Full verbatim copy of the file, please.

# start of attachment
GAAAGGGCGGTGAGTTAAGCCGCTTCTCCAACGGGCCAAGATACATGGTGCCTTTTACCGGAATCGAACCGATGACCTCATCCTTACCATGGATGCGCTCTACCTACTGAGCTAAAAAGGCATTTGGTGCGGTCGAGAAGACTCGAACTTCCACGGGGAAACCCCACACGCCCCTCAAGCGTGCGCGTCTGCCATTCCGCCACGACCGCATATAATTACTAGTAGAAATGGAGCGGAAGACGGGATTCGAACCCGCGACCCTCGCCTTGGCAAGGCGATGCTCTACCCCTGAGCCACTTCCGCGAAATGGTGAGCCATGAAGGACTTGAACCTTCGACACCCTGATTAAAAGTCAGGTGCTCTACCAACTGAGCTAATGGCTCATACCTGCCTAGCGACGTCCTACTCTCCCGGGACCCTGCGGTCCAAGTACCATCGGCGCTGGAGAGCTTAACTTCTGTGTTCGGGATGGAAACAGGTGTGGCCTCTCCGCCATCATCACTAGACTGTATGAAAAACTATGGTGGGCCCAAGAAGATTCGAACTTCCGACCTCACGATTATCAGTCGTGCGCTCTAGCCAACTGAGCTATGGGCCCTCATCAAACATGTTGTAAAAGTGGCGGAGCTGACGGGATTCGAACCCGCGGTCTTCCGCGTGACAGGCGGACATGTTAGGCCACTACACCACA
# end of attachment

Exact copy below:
GAAAGGGCGGTGAGTTAAGCCGCTTCTCCAACGGGCCAAGATACATGGTGCCTTTTACCGGAATCGAACCGATGACCTCATCCTTACCATGGATGCGCTCTACCTACTGAGCTAAAAAGGCATTTGGTGCGGTCGAGAAGACTCGAACTTCCACGGGGAAACCCCACACGCCCCTCAAGCGTGCGCGTCTGCCATTCCGCCACGACCGCATATAATTACTAGTAGAAATGGAGCGGAAGACGGGATTCGAACCCGCGACCCTCGCCTTGGCAAGGCGATGCTCTACCCCTGAGCCACTTCCGCGAAATGGTGAGCCATGAAGGACTTGAACCTTCGACACCCTGATTAAAAGTCAGGTGCTCTACCAACTGAGCTAATGGCTCATACCTGCCTAGCGACGTCCTACTCTCCCGGGACCCTGCGGTCCAAGTACCATCGGCGCTGGAGAGCTTAACTTCTGTGTTCGGGATGGAAACAGGTGTGGCCTCTCCGCCATCATCACTAGACTGTATGAAAAACTATGGTGGGCCCAAGAAGATTCGAACTTCCGACCTCACGATTATCAGTCGTGCGCTCTAGCCAACTGAGCTATGGGCCCTCATCAAACATGTTGTAAAAGTGGCGGAGCTGACGGGATTCGAACCCGCGGTCTTCCGCGTGACAGGCGGACATGTTAGGCCACTACACCACA